In order to forecast our economic landscape going forward, we must first assess the extent of the damage done to the U.S. economy from the once-in-a century occurrence that has emerged over the past half year. This coronavirus has caused record levels of unemployment and impairment in national output not seen since the Great Depression. Business investment and investment intentions have also diminished in the face of unparalleled uncertainty.

A useful first approximation of the economic sectors affected by the virus, and to what degree, comes from a June 2020 memorandum published by the Congressional Budget Office (CBO) in response to questions from the office of the Speaker of the House of Representatives Nancy Pelosi. By comparing changes in their interim projections for gross domestic product (GDP) between January 2020 (pre-pandemic) and May 2020, the CBO examines how they expect the coronavirus has and will continue to impact the economy from the beginning of 2020 through next year. Their analysis provides a firm starting point in gauging the short- and long-term U.S. economic outlook.

EXCERPT FROM CBO LETTER TO SPEAKER NANCY PELOSI:

How Much Has CBO’s Projection of GDP Fallen?
Nominal GDP is $3.9 trillion lower over the 2020–2021 period in CBO’s May projections than in its January projections (see Table 1). In the May projections, nominal GDP grows an average of zero percent from the fourth quarter of 2019 to the fourth quarter of 2021—the result of a decline in real (inflation-adjusted) GDP offset by some increase in overall prices. In the January projections, by contrast, nominal GDP growth averaged 4.1 percent over that period.

What Were the Largest Components of the Decline?
A $2.7 trillion downgrade to CBO’s projection of consumer spending made the largest contribution to the $3.9 trillion change in projected GDP over the 2020–2021 period. It accounted for about two-thirds of the decline.

The differences in the table are expressed at a quarterly rate (not at an annual rate, as commonly presented by the Bureau of Economic Analysis) to capture the actual dollar amount lost. An annual rate would represent a change in production in one quarter as if it persisted for a full year and therefore would be less appropriate in understanding exactly how gross domestic product changed in that one quarter alone. Because of rounding, the differences shown for components of gross domestic product may not add up to the differences shown for gross domestic product.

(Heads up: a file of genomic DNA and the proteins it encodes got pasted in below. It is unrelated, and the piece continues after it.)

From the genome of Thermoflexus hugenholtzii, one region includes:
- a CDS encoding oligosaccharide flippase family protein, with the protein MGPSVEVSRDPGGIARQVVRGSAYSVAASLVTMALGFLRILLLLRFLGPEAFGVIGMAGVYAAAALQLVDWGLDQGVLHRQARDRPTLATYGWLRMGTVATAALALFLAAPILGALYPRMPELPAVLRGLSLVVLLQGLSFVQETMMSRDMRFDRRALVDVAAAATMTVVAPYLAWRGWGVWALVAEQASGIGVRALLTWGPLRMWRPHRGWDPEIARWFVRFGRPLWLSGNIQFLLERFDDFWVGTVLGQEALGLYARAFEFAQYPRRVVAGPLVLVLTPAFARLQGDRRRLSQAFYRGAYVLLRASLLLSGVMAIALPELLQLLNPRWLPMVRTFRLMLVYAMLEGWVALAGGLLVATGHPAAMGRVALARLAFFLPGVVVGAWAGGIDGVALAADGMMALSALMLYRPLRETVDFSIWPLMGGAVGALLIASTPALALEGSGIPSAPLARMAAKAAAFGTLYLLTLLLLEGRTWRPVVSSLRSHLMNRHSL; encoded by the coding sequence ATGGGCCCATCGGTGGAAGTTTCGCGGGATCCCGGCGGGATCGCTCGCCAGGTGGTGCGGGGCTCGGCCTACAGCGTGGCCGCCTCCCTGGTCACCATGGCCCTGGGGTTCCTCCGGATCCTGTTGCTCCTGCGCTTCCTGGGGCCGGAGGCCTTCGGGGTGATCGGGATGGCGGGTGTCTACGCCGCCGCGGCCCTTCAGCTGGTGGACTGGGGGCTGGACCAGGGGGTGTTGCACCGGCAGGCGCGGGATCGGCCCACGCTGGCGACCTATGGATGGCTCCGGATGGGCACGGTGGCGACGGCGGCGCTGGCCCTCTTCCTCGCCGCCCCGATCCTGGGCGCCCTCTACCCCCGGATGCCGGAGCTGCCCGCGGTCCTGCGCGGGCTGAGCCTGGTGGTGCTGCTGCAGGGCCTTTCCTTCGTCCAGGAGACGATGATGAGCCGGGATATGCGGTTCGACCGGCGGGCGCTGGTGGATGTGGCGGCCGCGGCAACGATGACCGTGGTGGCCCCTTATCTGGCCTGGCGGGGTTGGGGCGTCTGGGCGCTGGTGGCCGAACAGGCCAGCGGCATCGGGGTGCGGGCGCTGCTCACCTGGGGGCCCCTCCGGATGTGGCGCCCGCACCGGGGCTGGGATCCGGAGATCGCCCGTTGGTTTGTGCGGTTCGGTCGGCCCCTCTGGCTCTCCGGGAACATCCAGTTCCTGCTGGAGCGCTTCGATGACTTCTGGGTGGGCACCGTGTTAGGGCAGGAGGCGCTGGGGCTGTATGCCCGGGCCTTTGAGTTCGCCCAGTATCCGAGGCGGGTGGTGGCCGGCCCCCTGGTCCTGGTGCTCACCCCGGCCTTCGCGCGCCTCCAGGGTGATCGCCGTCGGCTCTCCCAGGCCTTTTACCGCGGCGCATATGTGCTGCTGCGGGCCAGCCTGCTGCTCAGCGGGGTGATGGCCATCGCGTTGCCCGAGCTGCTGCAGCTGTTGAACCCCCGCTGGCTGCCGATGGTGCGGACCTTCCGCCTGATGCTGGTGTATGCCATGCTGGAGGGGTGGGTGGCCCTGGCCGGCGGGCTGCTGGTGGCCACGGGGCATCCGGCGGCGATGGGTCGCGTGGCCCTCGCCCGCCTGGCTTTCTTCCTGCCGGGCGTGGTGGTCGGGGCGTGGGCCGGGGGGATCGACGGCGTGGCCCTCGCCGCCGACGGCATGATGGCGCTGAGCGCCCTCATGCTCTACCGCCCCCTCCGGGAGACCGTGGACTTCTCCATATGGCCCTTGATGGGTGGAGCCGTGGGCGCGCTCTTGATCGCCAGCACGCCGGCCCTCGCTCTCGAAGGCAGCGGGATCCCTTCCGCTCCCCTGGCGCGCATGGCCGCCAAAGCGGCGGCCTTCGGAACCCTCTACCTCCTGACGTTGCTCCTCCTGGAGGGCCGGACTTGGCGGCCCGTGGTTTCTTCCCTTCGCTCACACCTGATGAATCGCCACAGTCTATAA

Consumer spending is also the largest single component of GDP, making up 68 percent of the total in 2019.

The next largest contribution to the change in projected GDP came from a projected decline in private investment, accounting for $1.3 trillion (or one- third) of the total.

That projected decline arises mainly from a lower forecast of demand for the goods and services that businesses produce.

Also, significantly lower oil prices will hit investment in the oil and gas industries disproportionately hard.

How Much Did State and Local Governments’ Purchases Contribute to the Decline?
CBO’s projection of state and local governments’ purchases of goods and services fell by $350 billion, making up 9 percent of the total decline in GDP. State and local governments’ purchases accounted for 11 percent of
GDP in 2019.

Following this June letter to Speaker Pelosi, the CBO published an update to their longer-term economic outlook in July, through year 2030. CBO now projects that following a sharp contraction in economic activity in 2020, real GDP growth will recover to around 4% in 2021. Their expectation is for additional annual growth of real GDP in 2022 of almost 3% and then a leveling out to about 2% per year through year 2030.

How this all pans out of course depends on the path of the virus. In assessing the likelihood of CBO’s projections, I find it useful to examine how past pandemics of comparable scope to the novel coronavirus progressed. The novel coronavirus pandemic stands along with a small number of similar events in American economic history, most directly obvious being the Spanish Flu (1918-1920). And before that, for example, the yellow fever epidemic of 1793 which caused huge devastation in Philadelphia (then the new temporary capital of the emerging United States of America).

What we learn from past pandemics is that usually the economic contraction, though significant, has been temporary. A paper published by the Federal Reserve Bank of St. Louis in 2007 examines the economic impact of the Spanish Flu in 1918. Owing to a lack of economic data, they rely heavily on print media to paint a general picture of the economic effects of the pandemic. The key takeaway is that while many businesses suffered significant short-term losses in revenue, the contraction was short-lived.

Despite the uncertainty surrounding a possible resurgence in autumn, we remain hopeful that new COVID cases will continue to decline into September and that a vaccine should become available in the next 6-12 months. This will pave the way for continued economic recovery in 2021 as projected by the CBO.

About the Author

Dr. Alan Greenspan

Dr. Alan Greenspan

Alan Greenspan served five terms as chairman of the Board of Governors of the Federal Reserve System from August 11, 1987, when he was first appointed by President Ronald Reagan. His last term ended on January 31, 2006. He was...
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